Meet Sinn Féin's latest and deadliest weapon: celebrity
McGuinness has rushed from terrorism to full-on celebrity without an intervening period of normality or democracy, writes ANN MARIE HOURIHANE
LAST WEEK was an historic one for this country, as one of the leading members of a feared and despised organisation, responsible for decades of misery on this island, and for dragging our collective name in the mire abroad, turned over what many people hope is a new leaf and met a ruling monarch. But enough about Miriam O’Callaghan . . . Sorry, sorry, this isn’t going to work.
What can you say about Martin McGuinness though? One minute he’s meeting the queen – as we in The Irish Times like to refer to her; so call us crazy! – and the next thing he’s on the couch with Miriam on Saturday night, giving it more chat show than you can shake a stick at. What’s next, Graham Norton?
As we in the media fall like ninepins before Martin, it is probably safe to call this a Sinn Féin charm offensive. Martin is certainly charming – gotta be. And playing that little bit hard to get, which is so cute.
Talk about being a backstage diva: Martin had more demands on his rider than Cher. All that toing and froing about handshakes being photographed, and not photographed . . . Kim Kardashian is more logical; she’s certainly more straightforward.
Martin addressed the poor queen in Irish, which she presumably doesn’t speak unless she’s been given hours of tedious coaching; and he addressed Miriam in English, even though she’s able to say Óiche Mhaith quite well at the end of her own show. That’s Irish nationalism for you.
To paraphrase Jeanette Winterson’s challenging mother: why be happy when you can be complicated?
Meanwhile, although present at the same historic encounter in Belfast last Wednesday, our President, Michael D Higgins, wasn’t even identified in foreign television reports, and so appeared as a mere bystander, instead of as our representative and head of State. Now that’s a national problem, if you like. Did our officials not brief anybody, just as Sinn Féin was briefing everybody it could get its hands on?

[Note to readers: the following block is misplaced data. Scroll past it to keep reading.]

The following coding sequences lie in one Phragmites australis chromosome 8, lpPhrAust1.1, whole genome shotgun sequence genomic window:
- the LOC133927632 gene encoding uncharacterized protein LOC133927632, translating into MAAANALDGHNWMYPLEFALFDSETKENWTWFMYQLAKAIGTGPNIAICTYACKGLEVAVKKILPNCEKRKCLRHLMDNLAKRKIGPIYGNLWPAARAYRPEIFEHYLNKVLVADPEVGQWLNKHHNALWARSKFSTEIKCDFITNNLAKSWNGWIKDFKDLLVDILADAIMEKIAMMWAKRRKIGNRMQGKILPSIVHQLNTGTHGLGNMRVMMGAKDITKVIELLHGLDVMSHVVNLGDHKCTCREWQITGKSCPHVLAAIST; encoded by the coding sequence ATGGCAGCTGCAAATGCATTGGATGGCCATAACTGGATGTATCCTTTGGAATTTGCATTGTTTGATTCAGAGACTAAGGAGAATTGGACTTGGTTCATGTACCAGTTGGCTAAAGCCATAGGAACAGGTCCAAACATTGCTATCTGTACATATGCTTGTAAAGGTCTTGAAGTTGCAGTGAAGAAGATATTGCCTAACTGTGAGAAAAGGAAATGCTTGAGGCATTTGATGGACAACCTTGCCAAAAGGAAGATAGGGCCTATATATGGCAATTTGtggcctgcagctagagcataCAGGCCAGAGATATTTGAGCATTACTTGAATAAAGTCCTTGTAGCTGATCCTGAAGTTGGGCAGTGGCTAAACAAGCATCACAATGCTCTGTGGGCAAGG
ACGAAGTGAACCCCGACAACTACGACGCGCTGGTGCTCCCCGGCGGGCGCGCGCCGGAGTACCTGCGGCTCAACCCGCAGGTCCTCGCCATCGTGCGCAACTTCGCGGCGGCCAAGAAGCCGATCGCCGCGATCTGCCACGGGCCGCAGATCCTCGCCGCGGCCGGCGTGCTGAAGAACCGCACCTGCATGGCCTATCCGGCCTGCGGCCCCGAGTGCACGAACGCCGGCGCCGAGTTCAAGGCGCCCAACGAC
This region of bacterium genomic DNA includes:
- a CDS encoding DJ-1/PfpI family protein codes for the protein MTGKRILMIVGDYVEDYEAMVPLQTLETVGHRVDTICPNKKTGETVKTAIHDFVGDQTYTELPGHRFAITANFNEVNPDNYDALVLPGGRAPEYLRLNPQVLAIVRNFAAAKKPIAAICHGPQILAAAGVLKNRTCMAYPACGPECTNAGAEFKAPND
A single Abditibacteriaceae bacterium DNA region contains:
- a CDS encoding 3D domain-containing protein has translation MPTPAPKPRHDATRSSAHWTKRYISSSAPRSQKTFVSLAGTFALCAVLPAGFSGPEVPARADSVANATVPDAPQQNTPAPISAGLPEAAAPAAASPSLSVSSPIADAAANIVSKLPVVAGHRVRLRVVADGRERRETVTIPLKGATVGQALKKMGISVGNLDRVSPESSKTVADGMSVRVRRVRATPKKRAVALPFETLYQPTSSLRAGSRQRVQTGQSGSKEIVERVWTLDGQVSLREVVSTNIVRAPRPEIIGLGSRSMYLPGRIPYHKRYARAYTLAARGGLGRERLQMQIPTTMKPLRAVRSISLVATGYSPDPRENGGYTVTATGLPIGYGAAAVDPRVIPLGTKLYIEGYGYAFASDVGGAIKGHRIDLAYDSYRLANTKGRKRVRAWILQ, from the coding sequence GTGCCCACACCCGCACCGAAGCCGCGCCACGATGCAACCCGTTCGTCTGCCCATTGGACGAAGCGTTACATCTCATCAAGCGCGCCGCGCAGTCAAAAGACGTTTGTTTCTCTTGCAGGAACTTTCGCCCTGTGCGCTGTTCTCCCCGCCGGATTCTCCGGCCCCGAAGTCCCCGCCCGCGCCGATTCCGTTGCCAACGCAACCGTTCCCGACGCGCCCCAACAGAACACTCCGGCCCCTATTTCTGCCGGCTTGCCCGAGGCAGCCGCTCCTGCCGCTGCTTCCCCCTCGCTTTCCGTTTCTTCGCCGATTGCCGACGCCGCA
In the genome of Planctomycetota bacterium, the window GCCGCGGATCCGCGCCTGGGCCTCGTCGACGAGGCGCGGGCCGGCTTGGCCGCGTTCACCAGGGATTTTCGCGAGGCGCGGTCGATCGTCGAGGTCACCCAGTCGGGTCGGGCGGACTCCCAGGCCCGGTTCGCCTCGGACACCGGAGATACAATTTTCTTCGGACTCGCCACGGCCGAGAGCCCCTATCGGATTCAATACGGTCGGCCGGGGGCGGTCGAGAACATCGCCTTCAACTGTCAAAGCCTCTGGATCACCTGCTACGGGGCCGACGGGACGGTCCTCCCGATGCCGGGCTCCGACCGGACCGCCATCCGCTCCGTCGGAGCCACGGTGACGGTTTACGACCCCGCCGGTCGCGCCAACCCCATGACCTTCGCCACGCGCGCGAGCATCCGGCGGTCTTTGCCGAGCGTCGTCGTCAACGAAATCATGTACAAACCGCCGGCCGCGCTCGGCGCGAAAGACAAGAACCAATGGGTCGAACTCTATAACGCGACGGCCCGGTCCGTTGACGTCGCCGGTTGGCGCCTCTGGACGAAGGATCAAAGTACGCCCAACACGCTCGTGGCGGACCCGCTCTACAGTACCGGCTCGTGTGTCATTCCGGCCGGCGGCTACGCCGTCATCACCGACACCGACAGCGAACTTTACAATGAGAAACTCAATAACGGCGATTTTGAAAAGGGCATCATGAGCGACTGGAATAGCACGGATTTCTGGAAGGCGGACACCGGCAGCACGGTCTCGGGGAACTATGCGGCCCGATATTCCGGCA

The thing is, Martin seems to have rushed from paramilitary terrorism to full-on celebrity without an intervening period of normality, or even of democracy. Pray God he doesn’t enter Celebrity Bainisteoir, or we’ll have him made Taoiseach For Life before the final.
What we’ve got to remember is what Sinn Féin has already grasped: celebrity is the most effective weapon in modern life. It looks democratic, but it ain’t. It is chilling to think that this country could have been spared 40 years of bloodshed and avoidable tragedy if only there’d been a couple of hysterical talent shows on television in the 1970s, 1980s, 1990s and the noughties. Just as sport blossomed into a religious cult during those four decades, the talent show is now believed to flow straight to the sea of fame. Of course most of the time the resulting celebrity is squandered by people who aren’t savvy to its wicked ways.